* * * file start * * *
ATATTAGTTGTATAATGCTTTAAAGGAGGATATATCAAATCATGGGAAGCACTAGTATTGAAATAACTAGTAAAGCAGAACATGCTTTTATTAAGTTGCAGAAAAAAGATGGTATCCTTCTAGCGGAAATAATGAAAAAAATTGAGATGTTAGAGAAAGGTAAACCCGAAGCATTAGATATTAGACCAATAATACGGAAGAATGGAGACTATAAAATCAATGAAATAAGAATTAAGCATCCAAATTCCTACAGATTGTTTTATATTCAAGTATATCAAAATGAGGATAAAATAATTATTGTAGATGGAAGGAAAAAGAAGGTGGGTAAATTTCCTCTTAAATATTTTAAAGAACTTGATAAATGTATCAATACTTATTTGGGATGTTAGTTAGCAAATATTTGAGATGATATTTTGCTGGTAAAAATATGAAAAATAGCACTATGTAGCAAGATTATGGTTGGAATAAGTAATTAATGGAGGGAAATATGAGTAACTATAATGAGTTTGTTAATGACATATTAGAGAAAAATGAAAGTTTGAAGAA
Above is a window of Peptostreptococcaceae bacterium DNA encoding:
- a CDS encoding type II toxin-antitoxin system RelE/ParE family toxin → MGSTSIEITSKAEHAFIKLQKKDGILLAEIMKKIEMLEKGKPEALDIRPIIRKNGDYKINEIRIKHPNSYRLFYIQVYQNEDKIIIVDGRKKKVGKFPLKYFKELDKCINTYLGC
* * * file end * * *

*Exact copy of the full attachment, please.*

ATATTAGTTGTATAATGCTTTAAAGGAGGATATATCAAATCATGGGAAGCACTAGTATTGAAATAACTAGTAAAGCAGAACATGCTTTTATTAAGTTGCAGAAAAAAGATGGTATCCTTCTAGCGGAAATAATGAAAAAAATTGAGATGTTAGAGAAAGGTAAACCCGAAGCATTAGATATTAGACCAATAATACGGAAGAATGGAGACTATAAAATCAATGAAATAAGAATTAAGCATCCAAATTCCTACAGATTGTTTTATATTCAAGTATATCAAAATGAGGATAAAATAATTATTGTAGATGGAAGGAAAAAGAAGGTGGGTAAATTTCCTCTTAAATATTTTAAAGAACTTGATAAATGTATCAATACTTATTTGGGATGTTAGTTAGCAAATATTTGAGATGATATTTTGCTGGTAAAAATATGAAAAATAGCACTATGTAGCAAGATTATGGTTGGAATAAGTAATTAATGGAGGGAAATATGAGTAACTATAATGAGTTTGTTAATGACATATTAGAGAAAAATGAAAGTTTGAAGAA
Above is a window of Peptostreptococcaceae bacterium DNA encoding:
- a CDS encoding type II toxin-antitoxin system RelE/ParE family toxin → MGSTSIEITSKAEHAFIKLQKKDGILLAEIMKKIEMLEKGKPEALDIRPIIRKNGDYKINEIRIKHPNSYRLFYIQVYQNEDKIIIVDGRKKKVGKFPLKYFKELDKCINTYLGC